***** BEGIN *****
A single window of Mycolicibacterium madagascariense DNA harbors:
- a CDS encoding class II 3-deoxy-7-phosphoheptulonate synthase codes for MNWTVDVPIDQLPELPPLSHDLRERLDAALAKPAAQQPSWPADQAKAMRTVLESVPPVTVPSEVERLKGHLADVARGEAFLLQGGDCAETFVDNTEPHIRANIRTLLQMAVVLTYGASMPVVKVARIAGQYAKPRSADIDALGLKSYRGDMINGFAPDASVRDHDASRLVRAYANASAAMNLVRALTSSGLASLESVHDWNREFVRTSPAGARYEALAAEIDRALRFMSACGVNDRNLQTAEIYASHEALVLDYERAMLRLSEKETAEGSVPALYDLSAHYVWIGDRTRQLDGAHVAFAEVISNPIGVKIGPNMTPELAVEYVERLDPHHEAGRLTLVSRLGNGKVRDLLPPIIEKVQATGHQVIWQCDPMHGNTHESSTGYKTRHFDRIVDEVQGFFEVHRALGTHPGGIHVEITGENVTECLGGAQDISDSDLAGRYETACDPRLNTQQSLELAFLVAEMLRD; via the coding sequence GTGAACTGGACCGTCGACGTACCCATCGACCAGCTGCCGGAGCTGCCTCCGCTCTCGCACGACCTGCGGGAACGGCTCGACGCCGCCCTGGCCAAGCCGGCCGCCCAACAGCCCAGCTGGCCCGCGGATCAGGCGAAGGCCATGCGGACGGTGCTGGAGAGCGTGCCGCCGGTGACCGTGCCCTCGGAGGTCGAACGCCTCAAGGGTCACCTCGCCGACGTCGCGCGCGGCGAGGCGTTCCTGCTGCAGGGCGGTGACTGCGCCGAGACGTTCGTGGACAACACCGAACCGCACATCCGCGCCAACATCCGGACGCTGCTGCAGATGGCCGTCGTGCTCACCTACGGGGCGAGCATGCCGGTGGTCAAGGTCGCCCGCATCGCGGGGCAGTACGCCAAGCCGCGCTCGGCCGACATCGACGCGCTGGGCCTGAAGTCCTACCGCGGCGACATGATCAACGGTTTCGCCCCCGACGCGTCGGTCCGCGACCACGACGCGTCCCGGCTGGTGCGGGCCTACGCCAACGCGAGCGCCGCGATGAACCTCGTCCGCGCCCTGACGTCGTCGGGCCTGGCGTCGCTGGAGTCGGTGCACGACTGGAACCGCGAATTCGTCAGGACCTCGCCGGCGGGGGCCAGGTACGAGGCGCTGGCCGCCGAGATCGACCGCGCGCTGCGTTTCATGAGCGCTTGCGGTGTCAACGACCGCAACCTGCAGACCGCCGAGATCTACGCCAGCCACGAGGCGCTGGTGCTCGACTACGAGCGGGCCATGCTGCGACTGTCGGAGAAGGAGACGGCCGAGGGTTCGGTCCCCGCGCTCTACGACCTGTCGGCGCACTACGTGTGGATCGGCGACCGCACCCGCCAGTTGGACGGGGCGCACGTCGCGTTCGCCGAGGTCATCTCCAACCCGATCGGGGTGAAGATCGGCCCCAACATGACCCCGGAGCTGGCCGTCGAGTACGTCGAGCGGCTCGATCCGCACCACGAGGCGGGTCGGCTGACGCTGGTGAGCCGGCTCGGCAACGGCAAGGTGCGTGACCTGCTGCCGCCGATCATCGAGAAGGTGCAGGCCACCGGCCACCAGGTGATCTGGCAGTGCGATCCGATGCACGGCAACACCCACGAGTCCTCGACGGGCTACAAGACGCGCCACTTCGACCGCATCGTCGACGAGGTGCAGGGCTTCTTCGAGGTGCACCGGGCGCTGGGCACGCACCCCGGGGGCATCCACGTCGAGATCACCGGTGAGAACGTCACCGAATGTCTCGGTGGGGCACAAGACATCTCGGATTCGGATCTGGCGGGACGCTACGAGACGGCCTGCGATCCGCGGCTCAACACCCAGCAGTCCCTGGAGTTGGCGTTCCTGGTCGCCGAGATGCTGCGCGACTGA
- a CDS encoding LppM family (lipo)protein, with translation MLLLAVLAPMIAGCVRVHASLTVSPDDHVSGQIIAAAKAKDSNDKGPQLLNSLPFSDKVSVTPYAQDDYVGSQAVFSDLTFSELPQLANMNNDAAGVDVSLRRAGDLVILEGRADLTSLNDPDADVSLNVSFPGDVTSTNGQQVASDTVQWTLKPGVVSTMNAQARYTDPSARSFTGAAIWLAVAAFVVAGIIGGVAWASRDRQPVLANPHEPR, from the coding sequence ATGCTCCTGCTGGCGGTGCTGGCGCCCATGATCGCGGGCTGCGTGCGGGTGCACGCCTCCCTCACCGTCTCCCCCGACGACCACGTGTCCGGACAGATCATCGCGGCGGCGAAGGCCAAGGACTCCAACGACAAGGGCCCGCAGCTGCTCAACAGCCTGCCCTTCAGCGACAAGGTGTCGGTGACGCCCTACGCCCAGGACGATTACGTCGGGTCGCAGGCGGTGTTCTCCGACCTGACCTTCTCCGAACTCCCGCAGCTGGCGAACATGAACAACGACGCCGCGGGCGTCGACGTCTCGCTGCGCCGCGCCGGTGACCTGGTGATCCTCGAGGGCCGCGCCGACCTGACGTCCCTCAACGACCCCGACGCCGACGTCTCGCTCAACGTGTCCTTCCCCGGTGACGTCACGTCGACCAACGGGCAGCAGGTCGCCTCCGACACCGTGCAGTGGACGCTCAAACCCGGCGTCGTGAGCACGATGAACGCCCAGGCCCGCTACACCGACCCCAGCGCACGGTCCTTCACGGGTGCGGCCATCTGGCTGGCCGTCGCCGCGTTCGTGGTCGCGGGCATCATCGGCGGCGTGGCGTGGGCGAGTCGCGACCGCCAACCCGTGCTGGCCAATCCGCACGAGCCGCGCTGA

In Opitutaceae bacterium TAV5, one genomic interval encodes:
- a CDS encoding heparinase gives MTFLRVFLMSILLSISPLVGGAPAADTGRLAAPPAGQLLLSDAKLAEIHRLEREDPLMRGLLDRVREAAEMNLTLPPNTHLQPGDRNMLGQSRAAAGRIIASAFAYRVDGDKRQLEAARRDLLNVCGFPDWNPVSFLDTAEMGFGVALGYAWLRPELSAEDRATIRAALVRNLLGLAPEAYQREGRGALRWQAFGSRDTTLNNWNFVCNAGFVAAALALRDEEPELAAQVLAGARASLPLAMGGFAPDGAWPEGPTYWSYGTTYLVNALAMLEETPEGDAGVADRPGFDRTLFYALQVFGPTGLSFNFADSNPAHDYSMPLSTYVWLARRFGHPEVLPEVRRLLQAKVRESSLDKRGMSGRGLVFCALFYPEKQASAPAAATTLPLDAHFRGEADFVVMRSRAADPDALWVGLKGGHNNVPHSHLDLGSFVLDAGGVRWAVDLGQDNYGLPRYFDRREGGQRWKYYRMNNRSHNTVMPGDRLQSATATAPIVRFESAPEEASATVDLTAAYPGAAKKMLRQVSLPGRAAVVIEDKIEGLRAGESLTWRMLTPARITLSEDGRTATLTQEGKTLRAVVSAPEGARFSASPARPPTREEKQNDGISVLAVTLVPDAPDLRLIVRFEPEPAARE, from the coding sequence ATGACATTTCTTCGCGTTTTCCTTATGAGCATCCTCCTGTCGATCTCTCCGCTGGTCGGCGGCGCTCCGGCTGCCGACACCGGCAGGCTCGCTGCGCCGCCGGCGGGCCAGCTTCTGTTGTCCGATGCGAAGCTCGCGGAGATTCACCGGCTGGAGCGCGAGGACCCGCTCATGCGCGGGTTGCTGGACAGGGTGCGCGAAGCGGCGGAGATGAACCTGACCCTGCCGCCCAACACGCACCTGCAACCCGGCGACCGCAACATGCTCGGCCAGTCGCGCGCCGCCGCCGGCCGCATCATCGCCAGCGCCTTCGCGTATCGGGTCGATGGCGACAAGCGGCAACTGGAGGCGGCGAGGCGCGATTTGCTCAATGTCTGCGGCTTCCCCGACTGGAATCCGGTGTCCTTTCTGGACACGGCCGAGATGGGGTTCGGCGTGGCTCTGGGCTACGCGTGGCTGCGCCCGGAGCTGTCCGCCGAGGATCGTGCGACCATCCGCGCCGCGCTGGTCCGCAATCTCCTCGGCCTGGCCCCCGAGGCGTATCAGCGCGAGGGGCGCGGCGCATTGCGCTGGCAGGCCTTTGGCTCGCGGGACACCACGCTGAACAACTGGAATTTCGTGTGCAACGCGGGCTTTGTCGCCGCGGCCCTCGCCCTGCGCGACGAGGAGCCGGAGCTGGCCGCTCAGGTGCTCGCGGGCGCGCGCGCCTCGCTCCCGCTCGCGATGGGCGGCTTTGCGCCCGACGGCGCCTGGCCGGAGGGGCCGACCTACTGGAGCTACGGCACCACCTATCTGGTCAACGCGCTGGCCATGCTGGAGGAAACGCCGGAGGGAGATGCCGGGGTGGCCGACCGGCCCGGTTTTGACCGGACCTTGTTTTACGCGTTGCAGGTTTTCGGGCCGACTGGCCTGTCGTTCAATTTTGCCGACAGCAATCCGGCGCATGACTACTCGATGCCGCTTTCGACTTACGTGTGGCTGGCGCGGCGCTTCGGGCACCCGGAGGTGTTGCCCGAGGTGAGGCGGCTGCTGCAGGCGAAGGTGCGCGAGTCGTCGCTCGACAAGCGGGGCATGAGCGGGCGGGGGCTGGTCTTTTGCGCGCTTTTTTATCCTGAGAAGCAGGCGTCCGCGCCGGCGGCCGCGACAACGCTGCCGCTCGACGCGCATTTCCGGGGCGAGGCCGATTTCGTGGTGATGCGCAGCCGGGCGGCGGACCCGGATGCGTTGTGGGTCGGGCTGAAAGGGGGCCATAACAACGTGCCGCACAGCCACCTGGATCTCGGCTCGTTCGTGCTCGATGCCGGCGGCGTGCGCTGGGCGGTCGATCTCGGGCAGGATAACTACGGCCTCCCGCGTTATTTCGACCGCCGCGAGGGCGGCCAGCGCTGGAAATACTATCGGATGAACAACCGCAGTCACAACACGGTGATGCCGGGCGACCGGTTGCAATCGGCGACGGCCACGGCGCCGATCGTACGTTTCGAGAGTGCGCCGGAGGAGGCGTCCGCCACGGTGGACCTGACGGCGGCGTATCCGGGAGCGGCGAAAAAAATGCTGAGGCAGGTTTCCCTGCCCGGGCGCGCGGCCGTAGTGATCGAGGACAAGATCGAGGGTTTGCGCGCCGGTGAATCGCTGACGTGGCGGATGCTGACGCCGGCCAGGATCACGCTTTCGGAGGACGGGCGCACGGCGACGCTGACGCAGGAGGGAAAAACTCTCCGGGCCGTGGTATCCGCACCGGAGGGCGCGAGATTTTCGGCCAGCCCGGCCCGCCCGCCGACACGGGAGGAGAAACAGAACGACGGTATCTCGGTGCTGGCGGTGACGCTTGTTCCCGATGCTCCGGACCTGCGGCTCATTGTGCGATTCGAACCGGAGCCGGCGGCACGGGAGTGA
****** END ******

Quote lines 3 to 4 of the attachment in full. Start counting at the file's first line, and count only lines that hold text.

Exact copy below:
- a CDS encoding LppM family (lipo)protein, with translation MLLLAVLAPMIAGCVRVHASLTVSPDDHVSGQIIAAAKAKDSNDKGPQLLNSLPFSDKVSVTPYAQDDYVGSQAVFSDLTFSELPQLANMNNDAAGVDVSLRRAGDLVILEGRADLTSLNDPDADVSLNVSFPGDVTSTNGQQVASDTVQWTLKPGVVSTMNAQARYTDPSARSFTGAAIWLAVAAFVVAGIIGGVAWASRDRQPVLANPHEPR, from the coding sequence ATGCTCCTGCTGGCGGTGCTGGCGCCCATGATCGCGGGCTGCGTGCGGGTGCACGCCTCCCTCACCGTCTCCCCCGACGACCACGTGTCCGGACAGATCATCGCGGCGGCGAAGGCCAAGGACTCCAACGACAAGGGCCCGCAGCTGCTCAACAGCCTGCCCTTCAGCGACAAGGTGTCGGTGACGCCCTACGCCCAGGACGATTACGTCGGGTCGCAGGCGGTGTTCTCCGACCTGACCTTCTCCGAACTCCCGCAGCTGGCGAACATGAACAACGACGCCGCGGGCGTCGACGTCTCGCTGCGCCGCGCCGGTGACCTGGTGATCCTCGAGGGCCGCGCCGACCTGACGTCCCTCAACGACCCCGACGCCGACGTCTCGCTCAACGTGTCCTTCCCCGGTGACGTCACGTCGACCAACGGGCAGCAGGTCGCCTCCGACACCGTGCAGTGGACGCTCAAACCCGGCGTCGTGAGCACGATGAACGCCCAGGCCCGCTACACCGACCCCAGCGCACGGTCCTTCACGGGTGCGGCCATCTGGCTGGCCGTCGCCGCGTTCGTGGTCGCGGGCATCATCGGCGGCGTGGCGTGGGCGAGTCGCGACCGCCAACCCGTGCTGGCCAATCCGCACGAGCCGCGCTGA

In Opitutaceae bacterium TAV5, one genomic interval encodes: